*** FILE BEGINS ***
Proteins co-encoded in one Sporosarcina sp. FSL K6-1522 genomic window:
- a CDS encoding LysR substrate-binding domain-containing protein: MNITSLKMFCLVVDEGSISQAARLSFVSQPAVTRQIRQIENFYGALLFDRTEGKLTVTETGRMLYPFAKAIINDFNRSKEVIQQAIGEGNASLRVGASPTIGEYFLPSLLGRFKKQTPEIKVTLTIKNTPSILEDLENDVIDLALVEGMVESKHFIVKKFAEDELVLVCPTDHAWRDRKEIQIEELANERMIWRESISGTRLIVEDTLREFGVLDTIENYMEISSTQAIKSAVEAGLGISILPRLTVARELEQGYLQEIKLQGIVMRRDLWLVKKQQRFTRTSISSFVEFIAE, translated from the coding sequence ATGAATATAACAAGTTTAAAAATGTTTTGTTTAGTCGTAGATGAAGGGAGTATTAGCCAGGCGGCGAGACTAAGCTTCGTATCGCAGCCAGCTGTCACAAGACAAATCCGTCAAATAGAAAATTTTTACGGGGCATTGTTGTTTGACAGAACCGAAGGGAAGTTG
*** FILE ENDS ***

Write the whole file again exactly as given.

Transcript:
Proteins co-encoded in one Sporosarcina sp. FSL K6-1522 genomic window:
- a CDS encoding LysR substrate-binding domain-containing protein: MNITSLKMFCLVVDEGSISQAARLSFVSQPAVTRQIRQIENFYGALLFDRTEGKLTVTETGRMLYPFAKAIINDFNRSKEVIQQAIGEGNASLRVGASPTIGEYFLPSLLGRFKKQTPEIKVTLTIKNTPSILEDLENDVIDLALVEGMVESKHFIVKKFAEDELVLVCPTDHAWRDRKEIQIEELANERMIWRESISGTRLIVEDTLREFGVLDTIENYMEISSTQAIKSAVEAGLGISILPRLTVARELEQGYLQEIKLQGIVMRRDLWLVKKQQRFTRTSISSFVEFIAE, translated from the coding sequence ATGAATATAACAAGTTTAAAAATGTTTTGTTTAGTCGTAGATGAAGGGAGTATTAGCCAGGCGGCGAGACTAAGCTTCGTATCGCAGCCAGCTGTCACAAGACAAATCCGTCAAATAGAAAATTTTTACGGGGCATTGTTGTTTGACAGAACCGAAGGGAAGTTG